Peat Cutter

by Kathryn Merwin

“Moora” stares across millennia, thanks to a
digital reconstruction based on
the Iron Age Girl’s fragmented skull.
National Geographic

 

You thought of Elke, nightclub lights
strobing through her skull (colors
I have never seen), the last night of her small
life. Said things like, before common era, processed

anatomy, 515-764. Extracted me, bone by bone,
the melody of sleep sewn
through my clavicle. Tried to unriddle
the mysteries of the swamp: all

of my pieces, body, reassembled, but one
forgotten scapula (I know where it’s hidden). Rebuilt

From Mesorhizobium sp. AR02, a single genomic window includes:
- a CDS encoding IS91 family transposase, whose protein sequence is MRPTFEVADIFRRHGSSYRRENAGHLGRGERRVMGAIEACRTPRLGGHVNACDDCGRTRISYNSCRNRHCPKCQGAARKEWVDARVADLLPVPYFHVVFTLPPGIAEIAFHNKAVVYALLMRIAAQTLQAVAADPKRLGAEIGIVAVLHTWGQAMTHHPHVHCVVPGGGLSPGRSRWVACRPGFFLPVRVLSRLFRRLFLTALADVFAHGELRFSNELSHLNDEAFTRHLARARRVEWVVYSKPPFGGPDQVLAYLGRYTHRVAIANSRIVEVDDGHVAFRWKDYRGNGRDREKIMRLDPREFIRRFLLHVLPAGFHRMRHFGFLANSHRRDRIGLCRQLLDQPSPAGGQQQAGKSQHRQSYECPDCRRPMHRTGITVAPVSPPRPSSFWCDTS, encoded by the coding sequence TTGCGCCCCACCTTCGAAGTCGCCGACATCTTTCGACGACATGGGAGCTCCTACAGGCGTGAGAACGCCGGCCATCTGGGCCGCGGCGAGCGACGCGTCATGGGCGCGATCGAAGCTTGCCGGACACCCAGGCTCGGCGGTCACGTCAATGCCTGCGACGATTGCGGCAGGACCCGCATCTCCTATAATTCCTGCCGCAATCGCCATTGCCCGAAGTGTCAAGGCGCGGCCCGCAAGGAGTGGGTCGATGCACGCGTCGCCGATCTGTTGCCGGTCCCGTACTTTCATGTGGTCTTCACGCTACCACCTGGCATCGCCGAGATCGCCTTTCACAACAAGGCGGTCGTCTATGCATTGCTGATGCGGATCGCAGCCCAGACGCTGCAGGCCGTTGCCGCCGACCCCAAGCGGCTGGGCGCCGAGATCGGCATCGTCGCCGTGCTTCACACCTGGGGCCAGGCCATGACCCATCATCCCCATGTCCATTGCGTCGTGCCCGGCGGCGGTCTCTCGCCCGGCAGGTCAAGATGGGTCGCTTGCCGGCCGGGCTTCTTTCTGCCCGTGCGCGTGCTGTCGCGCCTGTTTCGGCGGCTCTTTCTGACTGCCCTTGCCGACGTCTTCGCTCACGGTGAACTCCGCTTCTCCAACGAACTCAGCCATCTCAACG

me with red hair, painted lips in oil. Perhaps I was
pale, gaunt, sun-lit, whole. Memory 

doesn’t serve. Did the devil-bird portend
my death? I am colored by the bog: take me
apart. Display me together. Label me,

‘Girl of Uchter.’
Collect  what you can. (You left my name
creeping over the moor.)  

 

Kathryn Merwin is a native of Washington, D.C. Her work has appeared or is forthcoming in Barely South Review, Burntdistrict, Folio, Slipstream, Notre Dame Review, and Jabberwock Review, among others. She currently serves as Co-Editor-in-Chief of Milk Journal and Managing Editor of The Scarab.

 

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